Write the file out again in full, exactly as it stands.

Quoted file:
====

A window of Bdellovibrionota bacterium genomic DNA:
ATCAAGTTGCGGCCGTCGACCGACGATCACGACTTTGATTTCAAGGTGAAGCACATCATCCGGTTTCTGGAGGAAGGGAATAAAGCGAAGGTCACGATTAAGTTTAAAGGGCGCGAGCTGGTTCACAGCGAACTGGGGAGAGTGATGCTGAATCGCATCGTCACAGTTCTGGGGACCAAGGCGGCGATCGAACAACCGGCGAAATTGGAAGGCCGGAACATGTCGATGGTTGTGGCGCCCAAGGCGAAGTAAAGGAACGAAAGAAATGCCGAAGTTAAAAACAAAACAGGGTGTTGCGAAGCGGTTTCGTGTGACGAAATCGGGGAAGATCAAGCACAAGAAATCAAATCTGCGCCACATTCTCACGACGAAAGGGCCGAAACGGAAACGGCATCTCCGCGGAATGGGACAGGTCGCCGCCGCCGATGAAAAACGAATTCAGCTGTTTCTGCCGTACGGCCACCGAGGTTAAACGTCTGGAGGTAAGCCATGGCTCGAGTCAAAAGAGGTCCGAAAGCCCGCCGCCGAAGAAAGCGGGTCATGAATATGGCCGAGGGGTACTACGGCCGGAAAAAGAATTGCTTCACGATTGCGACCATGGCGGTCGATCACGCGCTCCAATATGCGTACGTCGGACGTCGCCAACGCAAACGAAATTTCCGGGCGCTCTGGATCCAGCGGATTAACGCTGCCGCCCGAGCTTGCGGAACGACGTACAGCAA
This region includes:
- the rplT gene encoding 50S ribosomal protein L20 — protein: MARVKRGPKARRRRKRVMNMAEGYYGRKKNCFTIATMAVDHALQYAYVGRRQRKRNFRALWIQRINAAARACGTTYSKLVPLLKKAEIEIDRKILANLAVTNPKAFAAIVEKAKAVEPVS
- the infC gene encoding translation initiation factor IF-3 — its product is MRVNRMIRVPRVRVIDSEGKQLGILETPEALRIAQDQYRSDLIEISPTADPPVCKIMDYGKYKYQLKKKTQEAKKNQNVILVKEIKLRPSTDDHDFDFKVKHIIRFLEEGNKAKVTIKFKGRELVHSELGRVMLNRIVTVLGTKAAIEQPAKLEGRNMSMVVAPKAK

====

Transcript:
A window of Bdellovibrionota bacterium genomic DNA:
ATCAAGTTGCGGCCGTCGACCGACGATCACGACTTTGATTTCAAGGTGAAGCACATCATCCGGTTTCTGGAGGAAGGGAATAAAGCGAAGGTCACGATTAAGTTTAAAGGGCGCGAGCTGGTTCACAGCGAACTGGGGAGAGTGATGCTGAATCGCATCGTCACAGTTCTGGGGACCAAGGCGGCGATCGAACAACCGGCGAAATTGGAAGGCCGGAACATGTCGATGGTTGTGGCGCCCAAGGCGAAGTAAAGGAACGAAAGAAATGCCGAAGTTAAAAACAAAACAGGGTGTTGCGAAGCGGTTTCGTGTGACGAAATCGGGGAAGATCAAGCACAAGAAATCAAATCTGCGCCACATTCTCACGACGAAAGGGCCGAAACGGAAACGGCATCTCCGCGGAATGGGACAGGTCGCCGCCGCCGATGAAAAACGAATTCAGCTGTTTCTGCCGTACGGCCACCGAGGTTAAACGTCTGGAGGTAAGCCATGGCTCGAGTCAAAAGAGGTCCGAAAGCCCGCCGCCGAAGAAAGCGGGTCATGAATATGGCCGAGGGGTACTACGGCCGGAAAAAGAATTGCTTCACGATTGCGACCATGGCGGTCGATCACGCGCTCCAATATGCGTACGTCGGACGTCGCCAACGCAAACGAAATTTCCGGGCGCTCTGGATCCAGCGGATTAACGCTGCCGCCCGAGCTTGCGGAACGACGTACAGCAA
This region includes:
- the rplT gene encoding 50S ribosomal protein L20 — protein: MARVKRGPKARRRRKRVMNMAEGYYGRKKNCFTIATMAVDHALQYAYVGRRQRKRNFRALWIQRINAAARACGTTYSKLVPLLKKAEIEIDRKILANLAVTNPKAFAAIVEKAKAVEPVS
- the infC gene encoding translation initiation factor IF-3 — its product is MRVNRMIRVPRVRVIDSEGKQLGILETPEALRIAQDQYRSDLIEISPTADPPVCKIMDYGKYKYQLKKKTQEAKKNQNVILVKEIKLRPSTDDHDFDFKVKHIIRFLEEGNKAKVTIKFKGRELVHSELGRVMLNRIVTVLGTKAAIEQPAKLEGRNMSMVVAPKAK